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At the second event to be held by the think tank MCC Brussels, hard questions were on the table about EU policy and practice in the digital age.
The forum entitled The Missing Start -Ups: Can the EU become a digital superpower? created a space to ask what does Europe need to accelerate innovation, and whether the EU is a help or hindrance when it comes to new technology? The speaker was Dr. Norman Lewis, managing director, Futures-Diagnosis Ltd and a recognised worldwide expert on future trends and user behaviours regarding technology innovation and adoption. He has many years of experience working with start-ups in Silicon Valley and the UK.
Addressing his remarks to Press Club Brussels, Dr. Lewis argued that “The EU is a regulatory superpower – with the ability to regulate the global marketplace unilaterally on account of access to the size and attractiveness of its single market – but it is not a true digital superpower and cannot be if it continues its current course. The ‘Brussels Effect’ obscures the weakness underpinning the EU’s quest for digital sovereignty: despite boasting the world’s largest GDP, it has failed to produce any homegrown technology giants. Only two of the world’s 30 largest technology firms by market capitalisation are from the EU. The challenge facing the EU is to become a real innovator in order to become a player, not remain a playing field.”
Continuing, Dr. Lewis said, “The sphere of investment and start-up ecosystems is one of the severest weaknesses of Europe’s aspirations for digital sovereignty. In 2020, the U.S. economy saw venture investments to the tune of $150B, compared to the EU’s $40B. Only 13 per cent of global VC investing goes to Europe. In critical areas like Artificial Intelligence start-ups, only 5 of the 100 most promising AI start-ups are based in Europe. The Commission doesn't have a single official in charge of start-ups, despite allocating €13.5 billion for start-up and scaleup support in its Horizon Europe budget for the next six years. The massive bureaucracy facing start-ups, together with the precautionary risk-averse culture across the European innovation space is stifling entrepreneurship or bottom-up innovation efforts.”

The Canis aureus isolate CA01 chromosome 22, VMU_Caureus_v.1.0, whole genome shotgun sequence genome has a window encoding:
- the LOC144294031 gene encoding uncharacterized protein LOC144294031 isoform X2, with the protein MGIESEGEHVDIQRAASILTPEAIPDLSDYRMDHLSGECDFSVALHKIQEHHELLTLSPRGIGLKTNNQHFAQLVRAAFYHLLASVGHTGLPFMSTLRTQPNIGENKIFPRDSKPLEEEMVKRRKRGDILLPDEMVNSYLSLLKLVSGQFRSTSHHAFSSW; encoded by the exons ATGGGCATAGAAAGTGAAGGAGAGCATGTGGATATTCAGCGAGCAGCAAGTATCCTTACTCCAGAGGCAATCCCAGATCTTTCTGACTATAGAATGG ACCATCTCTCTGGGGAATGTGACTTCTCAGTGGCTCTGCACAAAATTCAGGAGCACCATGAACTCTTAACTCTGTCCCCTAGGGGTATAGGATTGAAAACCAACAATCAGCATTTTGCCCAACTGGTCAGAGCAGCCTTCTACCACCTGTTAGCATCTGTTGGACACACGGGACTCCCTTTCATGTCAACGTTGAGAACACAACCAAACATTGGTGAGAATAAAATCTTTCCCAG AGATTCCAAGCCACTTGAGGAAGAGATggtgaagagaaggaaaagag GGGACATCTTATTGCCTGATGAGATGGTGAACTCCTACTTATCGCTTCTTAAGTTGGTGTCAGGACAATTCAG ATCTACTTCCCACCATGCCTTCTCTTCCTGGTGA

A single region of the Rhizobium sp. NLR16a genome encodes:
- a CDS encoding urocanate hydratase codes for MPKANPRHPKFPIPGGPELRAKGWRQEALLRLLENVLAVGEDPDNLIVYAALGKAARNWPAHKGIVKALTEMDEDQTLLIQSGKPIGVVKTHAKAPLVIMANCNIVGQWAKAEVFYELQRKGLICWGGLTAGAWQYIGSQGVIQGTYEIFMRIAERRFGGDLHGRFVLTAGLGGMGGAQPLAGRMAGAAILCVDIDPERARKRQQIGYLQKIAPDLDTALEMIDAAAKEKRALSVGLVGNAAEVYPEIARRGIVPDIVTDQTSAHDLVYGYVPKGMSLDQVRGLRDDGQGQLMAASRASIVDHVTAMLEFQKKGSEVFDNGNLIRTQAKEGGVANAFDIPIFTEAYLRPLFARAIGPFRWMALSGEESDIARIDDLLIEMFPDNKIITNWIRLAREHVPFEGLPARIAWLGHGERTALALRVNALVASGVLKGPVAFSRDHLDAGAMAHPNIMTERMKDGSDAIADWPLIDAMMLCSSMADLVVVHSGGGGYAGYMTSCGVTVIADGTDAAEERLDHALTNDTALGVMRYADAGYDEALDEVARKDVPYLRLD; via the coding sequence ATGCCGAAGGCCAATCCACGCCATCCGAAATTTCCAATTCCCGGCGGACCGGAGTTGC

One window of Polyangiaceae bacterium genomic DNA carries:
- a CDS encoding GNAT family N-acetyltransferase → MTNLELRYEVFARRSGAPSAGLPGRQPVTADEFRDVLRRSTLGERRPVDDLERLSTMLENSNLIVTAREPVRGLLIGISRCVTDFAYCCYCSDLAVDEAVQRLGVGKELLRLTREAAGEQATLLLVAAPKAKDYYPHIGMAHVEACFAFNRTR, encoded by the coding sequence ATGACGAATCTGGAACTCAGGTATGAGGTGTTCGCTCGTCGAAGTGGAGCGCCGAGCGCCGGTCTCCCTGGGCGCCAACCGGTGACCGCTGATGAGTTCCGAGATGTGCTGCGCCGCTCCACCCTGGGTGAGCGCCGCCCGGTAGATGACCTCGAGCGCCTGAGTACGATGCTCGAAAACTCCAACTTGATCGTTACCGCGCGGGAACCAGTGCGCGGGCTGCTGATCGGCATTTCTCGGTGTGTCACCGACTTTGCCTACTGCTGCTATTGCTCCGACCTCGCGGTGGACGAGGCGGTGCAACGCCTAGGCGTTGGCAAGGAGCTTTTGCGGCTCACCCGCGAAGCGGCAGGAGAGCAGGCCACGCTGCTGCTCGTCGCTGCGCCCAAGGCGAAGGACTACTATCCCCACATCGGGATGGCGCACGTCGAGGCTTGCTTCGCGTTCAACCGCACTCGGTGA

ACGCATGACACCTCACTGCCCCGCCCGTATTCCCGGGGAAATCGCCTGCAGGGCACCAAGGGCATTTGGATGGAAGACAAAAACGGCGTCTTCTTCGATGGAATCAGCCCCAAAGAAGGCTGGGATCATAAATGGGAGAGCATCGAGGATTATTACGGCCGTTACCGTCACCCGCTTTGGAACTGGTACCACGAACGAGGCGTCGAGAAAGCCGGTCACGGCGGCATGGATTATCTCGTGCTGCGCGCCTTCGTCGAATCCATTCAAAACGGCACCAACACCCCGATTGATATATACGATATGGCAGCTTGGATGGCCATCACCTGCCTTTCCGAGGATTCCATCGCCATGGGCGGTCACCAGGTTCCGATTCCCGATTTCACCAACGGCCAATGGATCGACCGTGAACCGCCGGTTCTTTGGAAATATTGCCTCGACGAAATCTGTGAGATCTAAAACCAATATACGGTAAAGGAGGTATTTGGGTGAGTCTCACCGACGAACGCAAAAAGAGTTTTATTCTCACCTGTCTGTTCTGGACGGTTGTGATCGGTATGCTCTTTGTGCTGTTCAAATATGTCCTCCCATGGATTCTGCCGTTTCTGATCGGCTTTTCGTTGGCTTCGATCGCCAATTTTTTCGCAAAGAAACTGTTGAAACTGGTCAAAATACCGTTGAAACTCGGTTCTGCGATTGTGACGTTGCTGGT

Professor Frank Furedi, executive director of MCC Brussels, said, “This important briefing provides a much-needed wake-up call to those in charge of Europe’s economies. At present, the EU believes it can simply regulate innovation into being. This is far from the case. The EU and EU countries need to address the chronic lack of investment and pervasive culture of fear around risk taking and innovation. Until these more fundamental issues are addressed, the EU will continue to be subject to innovations created elsewhere, including those created by geopolitical rivals, such as China”.
About the event
Despite the EU’s enormous economic and regulatory strength, it lags behind in digital technologies. Across many measures, the EU fails to encourage dynamism and innovation. For example, in 2020, the U.S. economy saw venture investments to the tune of $150B, compared to the EU’s $40bn, and only 13 per cent of global VC investing goes to Europe. What’s more, in critical areas like Artificial Intelligence start-ups, only 5 of the 100 most promising AI start-ups are based in Europe. But digital technologies are surely crucial to Europe’s future. What holds Europe back? Many argue the EU’s regulatory structures hinder more than help, seeing an overweening bureaucracy standing in the way of innovation. Others suggest that both the EU and European national governments are risk-averse, more interested in talking up the dangers of the digital world – like cyber-bullying or trolling – than its transformative opportunities. Or perhaps the failure lies in investment, with not enough spending across the EU on R&D and fundamental research? Or do the EU’s plans for ‘digital sovereignty’ herald a new era of innovation and development? What does Europe need to accelerate innovation, and is the EU help or hindrance when it comes to new technology